Central Tirana Masterplan / Grimshaw Architects

Courtesy of

Grimshaw Architects recently announced that they have been selected to masterplan a large expansion to Albania’s capital city, . Grimshaw proposed a robust sequence of public spaces threaded along the boulevard that responded geometrically to existing patterns of land ownership. is a Mediterranean city with an outdoor culture. Each space or ‘living room’ was presented with a different use and character; a new ‘symphony of squares’. More images and architects’ description after the break.

Courtesy of Grimshaw Architects

The Mayor of Tirana called for designs to extend the 1930s boulevard a further 3km and establish a new 7km riverside park, rejuvenating the river Tirana and the city in the process. The project area covers a 14 km², over a quarter the size of the city area, and represents a unique opportunity for a masterplan on this scale in a capital within continental Europe.

model 01

The river park is structured around the same concept turned through 90 degrees but informed by the character of the river Tirana; a ‘young’ mountain river with a wide seasonal variation of water flow. Grimshaw explored the unique juxtaposition of culture and nature in the center of the city as key elements of the urban design.

model 02

Although the complete masterplan area will take many years to develop, the Mayor of Tirana wishes to build the boulevard and its ‘living rooms’ as quickly as possible to act as the backbone around which future development will emerge.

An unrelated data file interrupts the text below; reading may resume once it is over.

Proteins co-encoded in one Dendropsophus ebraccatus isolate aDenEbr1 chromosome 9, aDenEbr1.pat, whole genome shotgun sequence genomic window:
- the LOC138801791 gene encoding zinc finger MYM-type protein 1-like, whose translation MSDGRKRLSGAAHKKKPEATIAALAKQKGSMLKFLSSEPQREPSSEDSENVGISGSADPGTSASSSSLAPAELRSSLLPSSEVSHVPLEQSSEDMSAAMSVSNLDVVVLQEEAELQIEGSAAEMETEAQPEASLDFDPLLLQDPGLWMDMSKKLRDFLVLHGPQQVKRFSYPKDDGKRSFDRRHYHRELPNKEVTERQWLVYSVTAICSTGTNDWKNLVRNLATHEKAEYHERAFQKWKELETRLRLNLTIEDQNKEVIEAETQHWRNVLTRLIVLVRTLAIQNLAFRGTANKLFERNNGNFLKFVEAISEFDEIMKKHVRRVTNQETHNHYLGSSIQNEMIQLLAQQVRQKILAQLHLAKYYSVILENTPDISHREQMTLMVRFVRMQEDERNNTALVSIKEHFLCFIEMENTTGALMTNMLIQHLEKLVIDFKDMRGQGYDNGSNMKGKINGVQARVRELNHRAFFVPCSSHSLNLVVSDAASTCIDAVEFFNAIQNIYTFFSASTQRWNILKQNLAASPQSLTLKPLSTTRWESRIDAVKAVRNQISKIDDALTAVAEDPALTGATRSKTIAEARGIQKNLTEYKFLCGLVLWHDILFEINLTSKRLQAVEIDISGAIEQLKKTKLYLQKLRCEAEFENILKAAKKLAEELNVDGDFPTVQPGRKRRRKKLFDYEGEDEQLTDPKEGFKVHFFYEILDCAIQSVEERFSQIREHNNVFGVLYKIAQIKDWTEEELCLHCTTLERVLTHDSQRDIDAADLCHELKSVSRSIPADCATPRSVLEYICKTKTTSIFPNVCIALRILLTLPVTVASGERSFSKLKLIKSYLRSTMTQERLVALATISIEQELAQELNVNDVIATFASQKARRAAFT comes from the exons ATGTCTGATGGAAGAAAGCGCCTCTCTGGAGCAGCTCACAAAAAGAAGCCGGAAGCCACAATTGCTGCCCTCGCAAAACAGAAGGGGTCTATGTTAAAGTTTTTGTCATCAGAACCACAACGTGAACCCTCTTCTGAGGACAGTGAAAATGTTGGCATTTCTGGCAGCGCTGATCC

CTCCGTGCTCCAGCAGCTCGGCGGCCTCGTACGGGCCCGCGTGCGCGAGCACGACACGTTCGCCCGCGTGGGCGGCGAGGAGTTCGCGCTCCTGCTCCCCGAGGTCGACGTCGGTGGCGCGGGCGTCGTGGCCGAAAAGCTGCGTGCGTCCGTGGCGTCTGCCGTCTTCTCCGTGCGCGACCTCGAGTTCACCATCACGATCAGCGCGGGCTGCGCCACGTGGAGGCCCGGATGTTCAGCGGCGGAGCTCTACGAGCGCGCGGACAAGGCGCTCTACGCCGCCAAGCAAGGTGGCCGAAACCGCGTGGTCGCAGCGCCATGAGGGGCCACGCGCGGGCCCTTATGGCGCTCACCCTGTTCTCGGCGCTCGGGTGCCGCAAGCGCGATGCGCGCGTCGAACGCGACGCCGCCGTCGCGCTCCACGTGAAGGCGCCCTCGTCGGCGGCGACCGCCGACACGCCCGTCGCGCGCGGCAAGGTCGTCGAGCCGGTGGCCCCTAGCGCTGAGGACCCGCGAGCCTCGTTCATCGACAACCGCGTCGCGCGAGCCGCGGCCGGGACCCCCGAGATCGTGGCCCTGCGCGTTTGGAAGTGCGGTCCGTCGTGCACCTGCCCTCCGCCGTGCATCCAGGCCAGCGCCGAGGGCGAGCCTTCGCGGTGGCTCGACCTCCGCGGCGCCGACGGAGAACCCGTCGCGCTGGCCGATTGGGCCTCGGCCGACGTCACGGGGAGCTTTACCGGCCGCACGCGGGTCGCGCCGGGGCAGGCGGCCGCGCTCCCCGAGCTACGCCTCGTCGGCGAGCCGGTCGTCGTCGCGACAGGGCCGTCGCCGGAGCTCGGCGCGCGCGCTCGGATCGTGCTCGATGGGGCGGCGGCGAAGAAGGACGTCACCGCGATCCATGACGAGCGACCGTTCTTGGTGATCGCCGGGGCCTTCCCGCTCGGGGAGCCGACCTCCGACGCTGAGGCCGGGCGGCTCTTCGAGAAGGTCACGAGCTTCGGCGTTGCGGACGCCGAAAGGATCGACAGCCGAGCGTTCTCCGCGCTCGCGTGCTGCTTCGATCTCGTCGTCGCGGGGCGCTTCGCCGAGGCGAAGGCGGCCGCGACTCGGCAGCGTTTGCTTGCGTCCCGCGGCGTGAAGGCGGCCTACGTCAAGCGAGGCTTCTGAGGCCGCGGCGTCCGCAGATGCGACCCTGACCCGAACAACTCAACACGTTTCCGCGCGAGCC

Cite: Furuto, Alison. "Central Tirana Masterplan / Grimshaw Architects" 26 May 2012. ArchDaily. Accessed 21 Aug 2014. <http://www.archdaily.com/?p=237476>

1 comment

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    The size of a city are, in most cases, out of proportion to its public area, because the private properties are reproduced in many floors while the public areas, with its streets and squares, remain the same. It is more than natural, in consequence, to have streets and parks congested with cars and people. The master plan of cities, as proposed by grenshaw is very adequate, and similar to check-ups recomended for humans at intervals of living time, cities should be restructured, especially in areas needed for circulation and leisure, to regain the equilibrium, and oxigenate the urban body.

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